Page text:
Leichtag identifies the main goals of the farm as: “to be a source of healthy organic food, model sustainable agriculture best practices, host Jewish rituals and celebrations and serve as a tool for strengthening food security in North County San Diego.”

Since its launch, Coastal Roots has expanded its operations and offerings. This summer, in addition to harvesting strawberries, beets, bell peppers, kale and other seasonally appropriate produce, the farm is producing its first batch of wine. In accordance with the Jewish principle of orlah, or “leaving fruits of young trees,” the vines could not be harvested until this year, the fourth.

Photo by Shana Thompson

In the first three years, the vineyard grapes — as well as the fruits grown on other trees — fell to the ground unpicked and uneaten by humans. Those fallen fruits fertilized the soil and promoted healthy root establishment, according to Kort, who stated that orlah promotes patience and nurturing by trying to initially “focus the trees’ energy towards growing roots instead of producing fruits.”

Practicing orlah is one way that the farm promotes sustainability and responsible stewardship of the land. It also observes the Jewish practice of shmita, which is a cessation of farming in the same soil every seventh year that allows the land to rest. The last shmita, or sabbath year, was in 2014 starting with Rosh Hashanah in September.

Another sustainable element of the farm is its food forest — a way of farming that resembles the structure and function of a forest with its taller and shorter plants as well as ground cover. The layered and balanced ecosystem leads to a heartier crop than planting in rows, Kort explained.

The farm minimizes its water use through drip irrigation and via a system of berms and swales that both impedes water runoff and catches it in ditches. As an organic establishment, the farm finds eco-friendly ways to protect plants, like using snails that eat pests. The snails then become food for the chickens.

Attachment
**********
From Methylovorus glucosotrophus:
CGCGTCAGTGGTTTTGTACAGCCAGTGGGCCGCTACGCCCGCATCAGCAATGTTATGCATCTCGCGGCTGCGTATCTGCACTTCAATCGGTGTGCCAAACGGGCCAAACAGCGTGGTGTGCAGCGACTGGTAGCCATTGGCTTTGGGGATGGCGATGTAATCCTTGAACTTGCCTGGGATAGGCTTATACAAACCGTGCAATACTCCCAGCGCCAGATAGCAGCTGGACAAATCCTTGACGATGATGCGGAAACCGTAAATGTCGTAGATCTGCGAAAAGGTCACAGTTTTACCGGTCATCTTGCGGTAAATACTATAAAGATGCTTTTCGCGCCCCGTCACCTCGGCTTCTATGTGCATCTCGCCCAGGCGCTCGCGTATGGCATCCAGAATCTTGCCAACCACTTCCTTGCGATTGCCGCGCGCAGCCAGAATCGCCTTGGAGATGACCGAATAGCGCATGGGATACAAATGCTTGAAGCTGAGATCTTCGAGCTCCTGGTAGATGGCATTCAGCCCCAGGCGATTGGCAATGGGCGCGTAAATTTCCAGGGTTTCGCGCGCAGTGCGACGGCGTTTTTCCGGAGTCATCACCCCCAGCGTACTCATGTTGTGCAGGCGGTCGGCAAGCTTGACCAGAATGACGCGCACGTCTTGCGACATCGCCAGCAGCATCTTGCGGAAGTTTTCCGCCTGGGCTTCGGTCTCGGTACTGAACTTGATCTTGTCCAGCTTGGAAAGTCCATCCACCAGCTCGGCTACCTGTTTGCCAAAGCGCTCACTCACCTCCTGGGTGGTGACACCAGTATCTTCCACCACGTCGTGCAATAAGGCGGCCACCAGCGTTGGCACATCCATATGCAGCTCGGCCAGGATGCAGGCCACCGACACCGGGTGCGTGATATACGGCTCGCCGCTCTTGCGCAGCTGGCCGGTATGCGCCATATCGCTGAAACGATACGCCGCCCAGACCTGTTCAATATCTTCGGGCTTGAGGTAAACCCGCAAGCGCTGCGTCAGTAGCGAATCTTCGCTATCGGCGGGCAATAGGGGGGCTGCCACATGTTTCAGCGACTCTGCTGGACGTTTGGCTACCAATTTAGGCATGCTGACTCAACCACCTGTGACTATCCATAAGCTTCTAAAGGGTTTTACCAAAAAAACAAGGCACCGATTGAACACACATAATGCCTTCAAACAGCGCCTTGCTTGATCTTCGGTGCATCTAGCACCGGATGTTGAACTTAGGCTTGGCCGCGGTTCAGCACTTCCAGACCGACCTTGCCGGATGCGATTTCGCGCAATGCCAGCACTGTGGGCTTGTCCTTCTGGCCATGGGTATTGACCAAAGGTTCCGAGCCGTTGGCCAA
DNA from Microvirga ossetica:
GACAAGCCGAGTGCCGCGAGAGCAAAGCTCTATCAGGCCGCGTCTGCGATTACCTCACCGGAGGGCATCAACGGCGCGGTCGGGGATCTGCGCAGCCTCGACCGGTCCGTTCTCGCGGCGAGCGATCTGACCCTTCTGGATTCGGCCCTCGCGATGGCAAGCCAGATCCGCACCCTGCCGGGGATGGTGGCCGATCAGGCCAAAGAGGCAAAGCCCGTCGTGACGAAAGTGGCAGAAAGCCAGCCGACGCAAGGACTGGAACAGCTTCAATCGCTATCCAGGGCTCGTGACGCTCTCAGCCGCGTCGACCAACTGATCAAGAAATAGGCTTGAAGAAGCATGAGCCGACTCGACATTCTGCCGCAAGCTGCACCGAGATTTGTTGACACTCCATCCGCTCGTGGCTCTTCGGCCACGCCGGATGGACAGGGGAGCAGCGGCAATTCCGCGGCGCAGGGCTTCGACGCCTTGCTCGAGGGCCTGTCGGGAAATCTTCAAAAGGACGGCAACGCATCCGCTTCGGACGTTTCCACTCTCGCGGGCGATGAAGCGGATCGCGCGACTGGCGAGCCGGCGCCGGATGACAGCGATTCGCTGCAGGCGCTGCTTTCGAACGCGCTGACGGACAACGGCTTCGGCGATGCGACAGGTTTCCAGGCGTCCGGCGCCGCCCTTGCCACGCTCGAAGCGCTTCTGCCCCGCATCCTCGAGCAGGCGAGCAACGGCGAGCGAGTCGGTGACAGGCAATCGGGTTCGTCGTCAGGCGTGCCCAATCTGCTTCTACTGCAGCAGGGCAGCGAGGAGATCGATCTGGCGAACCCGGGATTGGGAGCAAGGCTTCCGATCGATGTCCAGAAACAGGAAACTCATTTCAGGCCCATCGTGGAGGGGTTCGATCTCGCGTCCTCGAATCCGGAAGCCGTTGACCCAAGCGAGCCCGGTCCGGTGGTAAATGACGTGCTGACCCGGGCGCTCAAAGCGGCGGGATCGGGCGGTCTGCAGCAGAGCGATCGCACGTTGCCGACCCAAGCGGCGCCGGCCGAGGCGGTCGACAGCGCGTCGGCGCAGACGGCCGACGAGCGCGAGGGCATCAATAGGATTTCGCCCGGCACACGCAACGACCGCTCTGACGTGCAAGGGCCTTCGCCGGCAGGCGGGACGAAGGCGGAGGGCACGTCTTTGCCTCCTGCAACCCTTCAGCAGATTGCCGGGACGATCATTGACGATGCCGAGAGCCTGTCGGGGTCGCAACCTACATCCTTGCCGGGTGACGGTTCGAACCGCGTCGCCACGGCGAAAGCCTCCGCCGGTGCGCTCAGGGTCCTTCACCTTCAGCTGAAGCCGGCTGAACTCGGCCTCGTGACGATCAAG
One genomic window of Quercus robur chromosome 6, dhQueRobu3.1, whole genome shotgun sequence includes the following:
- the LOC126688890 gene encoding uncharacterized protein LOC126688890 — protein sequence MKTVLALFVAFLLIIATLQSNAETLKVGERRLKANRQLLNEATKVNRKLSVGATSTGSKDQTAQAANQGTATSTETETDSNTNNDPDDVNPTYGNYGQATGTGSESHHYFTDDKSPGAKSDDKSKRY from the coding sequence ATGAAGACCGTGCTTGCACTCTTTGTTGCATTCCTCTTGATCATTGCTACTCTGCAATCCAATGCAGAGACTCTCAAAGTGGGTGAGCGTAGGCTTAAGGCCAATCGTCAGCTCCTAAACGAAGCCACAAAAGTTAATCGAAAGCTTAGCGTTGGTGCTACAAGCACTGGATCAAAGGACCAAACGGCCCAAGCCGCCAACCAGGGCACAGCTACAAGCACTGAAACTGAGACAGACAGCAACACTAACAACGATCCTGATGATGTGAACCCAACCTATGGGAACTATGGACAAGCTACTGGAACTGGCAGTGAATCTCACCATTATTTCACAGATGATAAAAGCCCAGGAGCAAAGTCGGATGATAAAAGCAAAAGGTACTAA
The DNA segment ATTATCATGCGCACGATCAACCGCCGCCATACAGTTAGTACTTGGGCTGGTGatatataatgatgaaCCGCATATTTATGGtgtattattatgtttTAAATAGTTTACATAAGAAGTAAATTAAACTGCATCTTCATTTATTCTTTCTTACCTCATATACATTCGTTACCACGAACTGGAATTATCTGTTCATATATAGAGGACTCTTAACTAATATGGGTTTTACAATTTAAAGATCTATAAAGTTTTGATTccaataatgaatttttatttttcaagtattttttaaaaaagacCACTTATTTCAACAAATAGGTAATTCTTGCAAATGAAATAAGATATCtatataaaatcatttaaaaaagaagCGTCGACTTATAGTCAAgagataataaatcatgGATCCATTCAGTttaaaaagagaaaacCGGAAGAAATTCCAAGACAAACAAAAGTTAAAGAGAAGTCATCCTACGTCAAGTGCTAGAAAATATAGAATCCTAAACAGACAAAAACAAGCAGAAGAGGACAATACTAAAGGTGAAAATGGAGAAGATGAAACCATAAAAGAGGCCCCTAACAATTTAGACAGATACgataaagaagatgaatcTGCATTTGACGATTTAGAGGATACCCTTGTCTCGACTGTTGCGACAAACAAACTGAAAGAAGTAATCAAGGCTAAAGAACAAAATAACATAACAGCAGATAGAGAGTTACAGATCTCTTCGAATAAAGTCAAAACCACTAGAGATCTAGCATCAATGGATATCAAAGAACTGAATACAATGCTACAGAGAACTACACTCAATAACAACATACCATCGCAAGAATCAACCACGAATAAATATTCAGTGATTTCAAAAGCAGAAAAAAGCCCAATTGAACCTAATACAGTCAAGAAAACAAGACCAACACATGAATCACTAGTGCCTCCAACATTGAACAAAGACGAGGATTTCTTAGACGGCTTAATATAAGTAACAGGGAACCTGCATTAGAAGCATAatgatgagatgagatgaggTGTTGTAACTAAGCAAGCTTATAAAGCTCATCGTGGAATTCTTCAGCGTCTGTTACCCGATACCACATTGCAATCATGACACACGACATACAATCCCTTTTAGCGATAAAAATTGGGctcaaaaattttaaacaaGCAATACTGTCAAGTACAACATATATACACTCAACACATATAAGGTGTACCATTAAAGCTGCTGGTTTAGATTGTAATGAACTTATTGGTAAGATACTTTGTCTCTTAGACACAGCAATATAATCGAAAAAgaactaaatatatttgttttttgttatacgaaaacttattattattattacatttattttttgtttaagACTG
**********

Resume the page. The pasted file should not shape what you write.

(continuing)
Growing healthy food in a sustainable way that is infused by Jewish tradition is the starting point. Making that food available to all community members regardless of income is the next step. Tying the pieces together in a way that educates people requires outreach. That is why the farm engages the community through various programs, Spoor said.

One is the “Rise & Shine on the Farm” volunteer program offered every Tuesday morning for two hours starting at 8 a.m. Tasks vary based on the needs of the farm, but participants may weed, harvest or move mulch — all while receiving instruction from the farmers who teach the reasons behind their practices.

Whether it’s a volunteer program, tour or special event, the point is to immerse the general public in the workings of the farm. Spoor said, “There’s what can be learned and what can be felt.” Being there with one’s feet in the soil is how the public “can connect to the land as we do,” she elaborated.

The produce stand at Coastal Roots Farm (441 Saxony Road) is open on Sundays from 10 a.m. to 3 p.m. and Thursdays from 2 to 6 p.m. There’s a public farm tour on the second Sunday of every month at 11:30 a.m. To find out about other events and volunteer programs, go to